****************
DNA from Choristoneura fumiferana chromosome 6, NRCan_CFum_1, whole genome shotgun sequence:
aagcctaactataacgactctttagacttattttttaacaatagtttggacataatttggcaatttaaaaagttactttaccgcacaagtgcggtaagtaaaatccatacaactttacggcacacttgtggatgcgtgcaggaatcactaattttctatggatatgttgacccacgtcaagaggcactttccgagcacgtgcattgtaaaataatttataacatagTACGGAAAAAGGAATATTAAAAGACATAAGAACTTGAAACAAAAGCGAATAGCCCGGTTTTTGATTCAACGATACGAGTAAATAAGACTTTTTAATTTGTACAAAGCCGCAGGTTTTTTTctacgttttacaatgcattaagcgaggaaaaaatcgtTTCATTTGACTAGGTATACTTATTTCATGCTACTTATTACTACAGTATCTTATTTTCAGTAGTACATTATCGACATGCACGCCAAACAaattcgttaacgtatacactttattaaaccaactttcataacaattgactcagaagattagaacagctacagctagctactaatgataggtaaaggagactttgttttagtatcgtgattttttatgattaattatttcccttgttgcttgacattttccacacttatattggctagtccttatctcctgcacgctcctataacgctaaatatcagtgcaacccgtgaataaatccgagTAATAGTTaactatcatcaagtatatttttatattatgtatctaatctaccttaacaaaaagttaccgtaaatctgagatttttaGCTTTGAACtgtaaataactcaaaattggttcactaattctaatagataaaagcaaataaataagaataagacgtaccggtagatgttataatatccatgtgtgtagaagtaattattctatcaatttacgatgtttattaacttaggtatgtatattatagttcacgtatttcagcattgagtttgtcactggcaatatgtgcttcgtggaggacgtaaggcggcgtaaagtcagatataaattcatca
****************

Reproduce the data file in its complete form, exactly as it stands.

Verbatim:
DNA from Choristoneura fumiferana chromosome 6, NRCan_CFum_1, whole genome shotgun sequence:
aagcctaactataacgactctttagacttattttttaacaatagtttggacataatttggcaatttaaaaagttactttaccgcacaagtgcggtaagtaaaatccatacaactttacggcacacttgtggatgcgtgcaggaatcactaattttctatggatatgttgacccacgtcaagaggcactttccgagcacgtgcattgtaaaataatttataacatagTACGGAAAAAGGAATATTAAAAGACATAAGAACTTGAAACAAAAGCGAATAGCCCGGTTTTTGATTCAACGATACGAGTAAATAAGACTTTTTAATTTGTACAAAGCCGCAGGTTTTTTTctacgttttacaatgcattaagcgaggaaaaaatcgtTTCATTTGACTAGGTATACTTATTTCATGCTACTTATTACTACAGTATCTTATTTTCAGTAGTACATTATCGACATGCACGCCAAACAaattcgttaacgtatacactttattaaaccaactttcataacaattgactcagaagattagaacagctacagctagctactaatgataggtaaaggagactttgttttagtatcgtgattttttatgattaattatttcccttgttgcttgacattttccacacttatattggctagtccttatctcctgcacgctcctataacgctaaatatcagtgcaacccgtgaataaatccgagTAATAGTTaactatcatcaagtatatttttatattatgtatctaatctaccttaacaaaaagttaccgtaaatctgagatttttaGCTTTGAACtgtaaataactcaaaattggttcactaattctaatagataaaagcaaataaataagaataagacgtaccggtagatgttataatatccatgtgtgtagaagtaattattctatcaatttacgatgtttattaacttaggtatgtatattatagttcacgtatttcagcattgagtttgtcactggcaatatgtgcttcgtggaggacgtaaggcggcgtaaagtcagatataaattcatca